The middle shelf will allow for enough space off the floor away from wandering little hands and keeps you from having to reach too high every time you access them. 

Store Chemicals in a Secure Spot 

More important than storing chemicals at the proper height, chemicals should be stored in an area that is inaccessible to most. You do not need to put them in a bullet-proof vault, but they also should not be sitting at a spot where anyone can get a hold of them. 

In other words, you want the pool chemicals (as well as other pieces of pool equipment) to be stored in a way that only those who are intending to find them and use them (and those that should) are able to do so. This means to avoid putting them on shelves that are open or in areas that are easily accessed like on open shelving in a garage or in a pool closet that also holds regularly used pool equipment. 

Instead, consider storing your chemicals in a kind of storage that is either completely dedicated to chemicals, or one that has a lock on it. This can be anything from an inexpensive cabinet that can lock, or you can even put them in a building that is only used by the adults of the house. This would look something like a backyard shed that also has a lock to it. The important factor here is to store them separately and store them safely. 

Store Liquids and Powders Separately

Storing liquids and powders together can be a recipe for a chemical disaster, but it is one that can be easily avoided. Although it may not be the first instinct to separate these things, this will save you from any kind of accidental incident. When it comes to storing powders and liquids, consider them to be like oil and water – they most certainly should not mix. Even more, liquids should never be stored on top of powders, as mentioned earlier. 

When storing liquids and powders, either store them completely away from one another or store them side by side. Storing liquids over your powders is a big “don’t,” but this can be easily remedied with a little rearranging. Just be sure that they are stored properly among each other, but also that all these chemicals, whether liquid or powder, still remain in a storage space that is not easily accessed. 

Give Wet Pool Equipment Room to Dry 

Storing pool equipment when it is wet is fine, but you have to be careful how you go about this. If you store wet items like floats, rafts, and toys together in a tight, closed-in container, this can lead to mold and mildew growth or could simply cause your equipment to sour. To avoid this, look to store your wet pool equipment in a way that will be conducive to it drying out adequately.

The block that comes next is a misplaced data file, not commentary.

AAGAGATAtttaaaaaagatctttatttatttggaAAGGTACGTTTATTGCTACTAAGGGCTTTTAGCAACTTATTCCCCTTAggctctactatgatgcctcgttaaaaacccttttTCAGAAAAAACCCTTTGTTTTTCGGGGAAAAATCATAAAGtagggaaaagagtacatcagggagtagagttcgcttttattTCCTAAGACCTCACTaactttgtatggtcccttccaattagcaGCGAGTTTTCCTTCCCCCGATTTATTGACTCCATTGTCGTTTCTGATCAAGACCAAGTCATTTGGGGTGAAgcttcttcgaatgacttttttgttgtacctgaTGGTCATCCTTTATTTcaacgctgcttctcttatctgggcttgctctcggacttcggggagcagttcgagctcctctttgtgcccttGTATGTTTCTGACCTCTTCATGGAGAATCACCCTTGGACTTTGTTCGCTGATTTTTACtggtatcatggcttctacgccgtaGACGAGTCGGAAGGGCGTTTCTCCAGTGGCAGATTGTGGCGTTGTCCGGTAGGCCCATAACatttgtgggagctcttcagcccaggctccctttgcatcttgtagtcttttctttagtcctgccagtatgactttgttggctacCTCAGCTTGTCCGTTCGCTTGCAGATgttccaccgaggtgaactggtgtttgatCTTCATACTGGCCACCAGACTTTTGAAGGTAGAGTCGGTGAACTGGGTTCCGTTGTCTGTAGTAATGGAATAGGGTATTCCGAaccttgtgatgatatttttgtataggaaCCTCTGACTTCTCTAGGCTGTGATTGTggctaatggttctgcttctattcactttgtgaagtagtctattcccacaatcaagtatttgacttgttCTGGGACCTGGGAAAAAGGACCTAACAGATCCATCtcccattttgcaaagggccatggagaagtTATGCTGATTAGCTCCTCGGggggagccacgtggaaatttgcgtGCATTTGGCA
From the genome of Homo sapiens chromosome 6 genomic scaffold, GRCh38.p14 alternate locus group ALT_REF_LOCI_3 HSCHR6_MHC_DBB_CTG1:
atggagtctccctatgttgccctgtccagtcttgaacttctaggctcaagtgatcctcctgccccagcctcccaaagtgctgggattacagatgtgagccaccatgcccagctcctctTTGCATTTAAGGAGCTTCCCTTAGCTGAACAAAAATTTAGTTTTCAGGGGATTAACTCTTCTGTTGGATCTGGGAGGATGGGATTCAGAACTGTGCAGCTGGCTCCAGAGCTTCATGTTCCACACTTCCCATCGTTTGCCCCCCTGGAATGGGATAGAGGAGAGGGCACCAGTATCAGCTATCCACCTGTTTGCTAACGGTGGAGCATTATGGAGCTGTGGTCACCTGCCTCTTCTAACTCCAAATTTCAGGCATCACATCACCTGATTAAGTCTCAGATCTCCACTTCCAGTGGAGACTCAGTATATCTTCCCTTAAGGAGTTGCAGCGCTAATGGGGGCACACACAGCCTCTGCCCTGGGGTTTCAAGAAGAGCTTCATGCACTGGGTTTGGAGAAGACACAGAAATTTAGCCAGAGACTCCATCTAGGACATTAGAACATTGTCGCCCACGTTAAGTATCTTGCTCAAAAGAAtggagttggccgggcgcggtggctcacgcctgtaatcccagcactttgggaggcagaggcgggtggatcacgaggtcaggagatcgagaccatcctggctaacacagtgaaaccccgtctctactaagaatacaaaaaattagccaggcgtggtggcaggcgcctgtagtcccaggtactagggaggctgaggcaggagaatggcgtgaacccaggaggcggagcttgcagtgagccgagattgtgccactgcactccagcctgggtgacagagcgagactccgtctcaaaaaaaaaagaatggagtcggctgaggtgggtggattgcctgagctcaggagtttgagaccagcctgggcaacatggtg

This doesn’t mean you need to go and buy another shed to give each and every item the space it needs to dry, but can be as simple and letting the equipment dry outside before you put it away. 

Try to avoid leaving it in the blazing sun, as this can cause dry rot, but allow the equipment to dry before you store it all together. If you have a space large enough, avoid stacking and try to let each piece stand up to allow proper drainage. You can even build your own makeshift storage container that is water-resistant and can hold up to your wet pool equipment needing to air dry while inside of it.

Store Pool Accessories Neatly 

For items like your pool hose, the skimmer, and the vacuum, these pieces need to be stored in a way that will not only allow them to dry but will also keep them from having too much sun exposure or cause them to freeze in the wrong positions over the winter months. 

It is so easy to toss these items in no particular way on the floor of your storage shed, but storing them in such a haphazard way could lead to their ruin. 

For your pool hose, when you are actively using it, try to avoid coiling it and hang it in a way that will allow for the water to drain from the hose. In the winter, this is especially important to avoid it freezing in the wrong position which can lead to it cracking. This means that you should store the pool hose on a pool hose hanger or find another way to wrap it effectively.

For your skimmer, try to keep it in a spot that is not constantly exposed to the sun and set it up in a way that will also allow water to drain from the net. Following these tips will help to extend your accessories’ life resulting in lower long-term costs on pool maintenance as well as less work required for you in the end. 

Jed Arnold

Jed spent every year from the ages of 15 - 22 as a Lifeguard (Red Cross) and ages of 17 - 22 as a Certified Pool Operator (CPO). Between working for over a dozen facilities and owning a pool, he carries over a decade of pool experience.